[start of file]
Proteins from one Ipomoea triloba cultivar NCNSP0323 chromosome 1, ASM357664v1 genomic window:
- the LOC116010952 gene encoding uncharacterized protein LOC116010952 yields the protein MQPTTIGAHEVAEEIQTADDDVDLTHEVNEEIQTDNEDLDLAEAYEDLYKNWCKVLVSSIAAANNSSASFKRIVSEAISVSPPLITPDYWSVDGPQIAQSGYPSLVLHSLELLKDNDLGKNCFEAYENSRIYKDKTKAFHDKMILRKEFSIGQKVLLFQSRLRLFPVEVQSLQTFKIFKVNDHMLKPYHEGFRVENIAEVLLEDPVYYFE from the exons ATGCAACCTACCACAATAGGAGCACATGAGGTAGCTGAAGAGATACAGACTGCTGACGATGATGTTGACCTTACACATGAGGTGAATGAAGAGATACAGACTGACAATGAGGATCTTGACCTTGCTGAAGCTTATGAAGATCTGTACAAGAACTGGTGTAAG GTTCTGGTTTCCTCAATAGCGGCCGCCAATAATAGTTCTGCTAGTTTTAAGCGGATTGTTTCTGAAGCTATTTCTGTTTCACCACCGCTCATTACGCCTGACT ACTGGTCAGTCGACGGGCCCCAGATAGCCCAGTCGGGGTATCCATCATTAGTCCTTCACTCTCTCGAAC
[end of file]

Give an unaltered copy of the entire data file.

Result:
Proteins from one Ipomoea triloba cultivar NCNSP0323 chromosome 1, ASM357664v1 genomic window:
- the LOC116010952 gene encoding uncharacterized protein LOC116010952 yields the protein MQPTTIGAHEVAEEIQTADDDVDLTHEVNEEIQTDNEDLDLAEAYEDLYKNWCKVLVSSIAAANNSSASFKRIVSEAISVSPPLITPDYWSVDGPQIAQSGYPSLVLHSLELLKDNDLGKNCFEAYENSRIYKDKTKAFHDKMILRKEFSIGQKVLLFQSRLRLFPVEVQSLQTFKIFKVNDHMLKPYHEGFRVENIAEVLLEDPVYYFE from the exons ATGCAACCTACCACAATAGGAGCACATGAGGTAGCTGAAGAGATACAGACTGCTGACGATGATGTTGACCTTACACATGAGGTGAATGAAGAGATACAGACTGACAATGAGGATCTTGACCTTGCTGAAGCTTATGAAGATCTGTACAAGAACTGGTGTAAG GTTCTGGTTTCCTCAATAGCGGCCGCCAATAATAGTTCTGCTAGTTTTAAGCGGATTGTTTCTGAAGCTATTTCTGTTTCACCACCGCTCATTACGCCTGACT ACTGGTCAGTCGACGGGCCCCAGATAGCCCAGTCGGGGTATCCATCATTAGTCCTTCACTCTCTCGAAC